GOLF: Bubba on a roll as the kids go home

MARANA, Ariz. (AP) - Youth gave way to power in the Match Play Championship on Friday with J.B. Holmes and Bubba Watson blasting away in the high desert to advance to the quarterfinals at Dove Mountain.

No one has looked more impressive this week than Watson, who has played only 43 holes in three matches and is the only player still in the tournament who has yet to reach the 17th hole at The Ritz-Carlton Club.

He was long and straight against two-time champion Geoff Ogilvy, who didn't have much of a chance. Watson was 7 under through 13 holes and had 10 feet for birdie when Ogilvy hit into the sand and conceded the 6-and-4 win.

"I didn't play that bad," Ogilvy said. "I didn't play '6-and-4' bad."

Then came Holmes with his black glove and ferocious swing, not always knowing where it was going. He applied enough pressure on Jason Day to win the last two holes and escape with a 1-up victory.

That sets up a Holmes-Watson quarterfinal that should be anything but elementary.

"It should be fun," Holmes said. "Me and Bubba move it out there pretty good."

The 23-year-old Day was among several youngster headed off the mountain. Matteo Manassero, the 17-year-old Italian, fell behind early against Luke Donald and a late rally wasn't nearly enough. Donald made par on the 16th to close him out.

Rickie Fowler, the 22-year-old who on Thursday gave Phil Mickelson his worst loss ever in this tournament, went with a San Diego Chargers color scheme and got about the same results. Fowler took too many adventures into the desert in dropping the first three holes on the back nine and lost, 2 and 1, to Matt Kuchar.

The youngest player who advanced was Martin Kaymer, the 26-year-old German, who happens to be the best player in the quarterfinals. The PGA champion and No. 2 seed had to rally on the back nine against Hunter Mahan, and the match ended on the 17th hole with a chip that is certain to stir Ryder Cup memories for Mahan.

Kaymer was 1 up and went long and left with his approach. Mahan did the same, and needed to at least escape with par to have any chance. Instead, he muffed yet another chip that barely got up the hill, well short of the green. He chipped long and made double bogey.

Mahan also flubbed a chip at the Ryder Cup on the 17th hole, although he was a long shot to win his match against Graeme McDowell. Still, it was an image that sticks among the key moments from Wales, and his finish against Kaymer won't help erase that memory.

Kaymer advances to play Miguel Angel Jimenez of Spain, at 47 the oldest player in the field who gave Ben Crane another short day at the office, with a different emotion. Crane, whose 8-and-7 win on Thursday was the second-largest margin in tournament history, didn't make a birdie until the 11th hole and lost, 7 and 6.

With cold weather due Sunday, the schedule was changed to avoid frost delays. The quarterfinals will be Saturday morning, followed by the semifinals.

If Kaymer wins two more matches, he is assured of becoming No. 1 in the world. But the "Germanator" is thinking only of his next match, and hopeful he is still around on Sunday.

"If I can get up one more spot in the world rankings, of course I wouldn't mind it," he said. "But I think I'll have a chance the next few weeks, months, as well."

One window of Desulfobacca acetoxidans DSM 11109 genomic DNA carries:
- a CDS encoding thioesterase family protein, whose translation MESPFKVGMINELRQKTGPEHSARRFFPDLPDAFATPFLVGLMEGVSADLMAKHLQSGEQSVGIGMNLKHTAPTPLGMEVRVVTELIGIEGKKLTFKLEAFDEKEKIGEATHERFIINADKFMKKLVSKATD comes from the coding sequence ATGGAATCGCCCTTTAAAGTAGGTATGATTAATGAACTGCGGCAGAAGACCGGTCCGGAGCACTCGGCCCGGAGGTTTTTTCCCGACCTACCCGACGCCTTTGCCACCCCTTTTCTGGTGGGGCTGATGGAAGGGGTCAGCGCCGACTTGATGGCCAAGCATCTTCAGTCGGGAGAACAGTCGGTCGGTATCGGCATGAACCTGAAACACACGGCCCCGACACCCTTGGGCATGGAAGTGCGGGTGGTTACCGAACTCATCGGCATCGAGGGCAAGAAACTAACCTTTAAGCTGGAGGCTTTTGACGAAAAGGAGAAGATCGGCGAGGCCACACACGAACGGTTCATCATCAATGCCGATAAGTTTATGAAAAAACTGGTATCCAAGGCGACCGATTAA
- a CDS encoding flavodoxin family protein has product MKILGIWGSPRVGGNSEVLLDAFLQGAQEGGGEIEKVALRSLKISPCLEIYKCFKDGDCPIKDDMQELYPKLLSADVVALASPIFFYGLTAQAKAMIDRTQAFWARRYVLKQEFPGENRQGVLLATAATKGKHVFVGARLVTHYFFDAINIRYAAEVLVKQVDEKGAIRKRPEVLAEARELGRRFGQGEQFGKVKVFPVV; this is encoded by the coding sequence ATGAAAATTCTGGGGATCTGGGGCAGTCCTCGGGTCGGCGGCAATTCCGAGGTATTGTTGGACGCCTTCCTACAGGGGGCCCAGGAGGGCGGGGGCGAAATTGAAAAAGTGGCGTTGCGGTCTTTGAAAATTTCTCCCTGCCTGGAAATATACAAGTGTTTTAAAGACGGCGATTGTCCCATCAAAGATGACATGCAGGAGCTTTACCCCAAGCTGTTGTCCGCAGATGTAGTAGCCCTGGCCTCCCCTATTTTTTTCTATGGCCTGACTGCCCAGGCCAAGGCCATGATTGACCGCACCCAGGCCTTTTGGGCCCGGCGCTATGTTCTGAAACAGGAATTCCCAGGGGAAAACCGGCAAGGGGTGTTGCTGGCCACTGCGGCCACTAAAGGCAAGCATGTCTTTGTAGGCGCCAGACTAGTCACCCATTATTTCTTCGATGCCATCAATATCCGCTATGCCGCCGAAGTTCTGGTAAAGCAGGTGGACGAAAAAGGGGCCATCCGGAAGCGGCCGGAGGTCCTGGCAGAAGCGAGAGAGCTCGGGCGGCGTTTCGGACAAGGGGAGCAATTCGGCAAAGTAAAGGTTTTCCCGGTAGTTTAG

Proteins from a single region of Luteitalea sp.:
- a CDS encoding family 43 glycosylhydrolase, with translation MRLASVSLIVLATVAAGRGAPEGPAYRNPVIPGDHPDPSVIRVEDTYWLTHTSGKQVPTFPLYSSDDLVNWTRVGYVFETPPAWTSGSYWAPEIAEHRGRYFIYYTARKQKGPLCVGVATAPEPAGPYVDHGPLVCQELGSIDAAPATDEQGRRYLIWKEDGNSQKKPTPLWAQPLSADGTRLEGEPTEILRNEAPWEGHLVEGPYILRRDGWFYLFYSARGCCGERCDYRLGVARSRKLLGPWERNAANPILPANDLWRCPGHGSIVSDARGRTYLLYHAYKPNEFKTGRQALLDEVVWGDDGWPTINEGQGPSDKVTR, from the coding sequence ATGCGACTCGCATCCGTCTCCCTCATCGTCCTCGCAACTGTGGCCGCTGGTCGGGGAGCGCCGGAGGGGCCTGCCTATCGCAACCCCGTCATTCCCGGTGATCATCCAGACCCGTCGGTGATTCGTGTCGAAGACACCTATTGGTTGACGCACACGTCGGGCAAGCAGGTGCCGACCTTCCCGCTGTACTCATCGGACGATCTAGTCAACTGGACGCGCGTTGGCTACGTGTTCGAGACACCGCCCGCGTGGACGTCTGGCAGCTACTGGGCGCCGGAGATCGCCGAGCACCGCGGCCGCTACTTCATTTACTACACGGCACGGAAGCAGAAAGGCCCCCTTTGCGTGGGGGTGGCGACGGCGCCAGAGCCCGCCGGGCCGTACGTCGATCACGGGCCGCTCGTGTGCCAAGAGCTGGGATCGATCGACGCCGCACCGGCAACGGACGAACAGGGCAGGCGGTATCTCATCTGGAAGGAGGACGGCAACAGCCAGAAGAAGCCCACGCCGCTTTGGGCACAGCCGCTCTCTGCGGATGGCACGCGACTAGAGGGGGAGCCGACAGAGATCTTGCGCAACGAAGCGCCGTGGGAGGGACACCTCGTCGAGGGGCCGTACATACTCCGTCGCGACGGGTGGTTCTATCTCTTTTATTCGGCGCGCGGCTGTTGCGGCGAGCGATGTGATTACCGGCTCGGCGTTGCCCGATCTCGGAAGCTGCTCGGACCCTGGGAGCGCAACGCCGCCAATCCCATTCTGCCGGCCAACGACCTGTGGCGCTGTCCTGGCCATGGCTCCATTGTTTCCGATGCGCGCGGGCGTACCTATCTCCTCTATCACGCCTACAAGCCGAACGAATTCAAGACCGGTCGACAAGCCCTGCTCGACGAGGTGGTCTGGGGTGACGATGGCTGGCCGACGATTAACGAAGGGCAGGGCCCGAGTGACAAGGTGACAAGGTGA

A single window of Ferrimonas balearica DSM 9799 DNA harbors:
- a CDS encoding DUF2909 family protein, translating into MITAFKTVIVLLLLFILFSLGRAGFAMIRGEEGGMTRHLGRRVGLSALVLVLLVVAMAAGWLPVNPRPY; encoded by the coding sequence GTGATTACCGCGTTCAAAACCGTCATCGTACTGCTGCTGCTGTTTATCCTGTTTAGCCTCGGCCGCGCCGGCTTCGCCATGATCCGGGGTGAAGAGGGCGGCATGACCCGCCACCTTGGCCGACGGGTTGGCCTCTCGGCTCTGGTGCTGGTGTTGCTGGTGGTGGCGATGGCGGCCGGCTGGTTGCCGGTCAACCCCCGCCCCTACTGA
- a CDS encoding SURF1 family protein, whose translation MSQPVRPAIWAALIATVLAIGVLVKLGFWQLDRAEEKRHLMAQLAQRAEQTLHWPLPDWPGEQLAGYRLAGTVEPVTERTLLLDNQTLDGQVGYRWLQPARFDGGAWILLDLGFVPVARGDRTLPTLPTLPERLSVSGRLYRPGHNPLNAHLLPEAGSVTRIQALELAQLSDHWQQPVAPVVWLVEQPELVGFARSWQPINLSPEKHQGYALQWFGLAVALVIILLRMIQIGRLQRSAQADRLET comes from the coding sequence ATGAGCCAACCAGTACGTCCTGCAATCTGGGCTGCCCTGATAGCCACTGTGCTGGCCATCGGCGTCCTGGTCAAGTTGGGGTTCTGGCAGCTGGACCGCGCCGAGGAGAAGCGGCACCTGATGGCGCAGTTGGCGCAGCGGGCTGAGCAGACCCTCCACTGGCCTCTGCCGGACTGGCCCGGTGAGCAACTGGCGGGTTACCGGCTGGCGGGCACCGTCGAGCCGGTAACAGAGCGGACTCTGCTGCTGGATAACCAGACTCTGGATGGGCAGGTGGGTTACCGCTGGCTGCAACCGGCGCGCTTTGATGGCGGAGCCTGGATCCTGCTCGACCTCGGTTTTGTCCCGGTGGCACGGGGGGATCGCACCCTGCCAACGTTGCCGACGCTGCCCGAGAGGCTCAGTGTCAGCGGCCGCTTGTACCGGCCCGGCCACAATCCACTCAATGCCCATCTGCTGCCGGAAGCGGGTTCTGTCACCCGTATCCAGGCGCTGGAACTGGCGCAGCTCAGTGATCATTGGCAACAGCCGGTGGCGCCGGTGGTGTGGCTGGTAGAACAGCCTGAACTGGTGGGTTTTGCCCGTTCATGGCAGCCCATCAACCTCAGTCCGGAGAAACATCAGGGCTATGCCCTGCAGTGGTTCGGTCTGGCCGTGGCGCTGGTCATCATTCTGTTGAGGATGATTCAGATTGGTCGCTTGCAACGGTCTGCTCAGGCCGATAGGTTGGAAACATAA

In other matches:

- Ryan Moore holed a 10-foot birdie putt on the 19th hole to defeat Nick Watney, who had birdied the last two holes to extend the match. In a cruel example of match play, Watney had nine birdies in 19 holes and lost. Kuchar made three birdies in 17 holes to beat Fowler. Moore is the lowest seed still alive at No. 48.

- Y.E. Yang continued his surprising run by beating U.S. Open champion Graeme McDowell in a tight match until the South Korean won the last three holes with birdies, chipping in from behind the 16th green for a 3-and-2 win.

Watson's performance has been so dominant that he has led every hole he has played for three days. He has won the opening hole all three rounds and closed out matches on the 16th hole, 13th hole and 14th hole.

He won Friday against Ogilvy, whose record in this fickle event fell to 20-4.

Watson won last month at Torrey Pines and credits his recent success to his father dying, which he says has allowed to keep life in perspective and not get too worked up over golf. This format can be unnerving, however, and Watson has been trying to keep calm. Based on his shots, it appears to be working.

"Hit a lot of good putts, a lot of good iron shots. Haven't missed that many fairways, probably no more than five all three days," Watson said. "So it's been good so far. And I've won every time, so it works out."

No one feels more grateful than Holmes, who didn't even get into the 64-man field until Tuesday when Tim Clark withdrew. He took over the No. 22 seed in the bracket, but technically could be considered No. 65.

The lowest seed to win was Kevin Sutherland at No. 62 in 2002.

Holmes only saw this course for the first time Wednesday when he beat Camilo Villegas. He is not driving it straight, but it is going long. That power figures to be on full display against Watson on Saturday.

And if this format were not already unpredictable, the forecast is more wind upward of 20 mph.

"If that puts more people in the desert, that will give me an advantage," Holmes said. "I've been practicing out of there."


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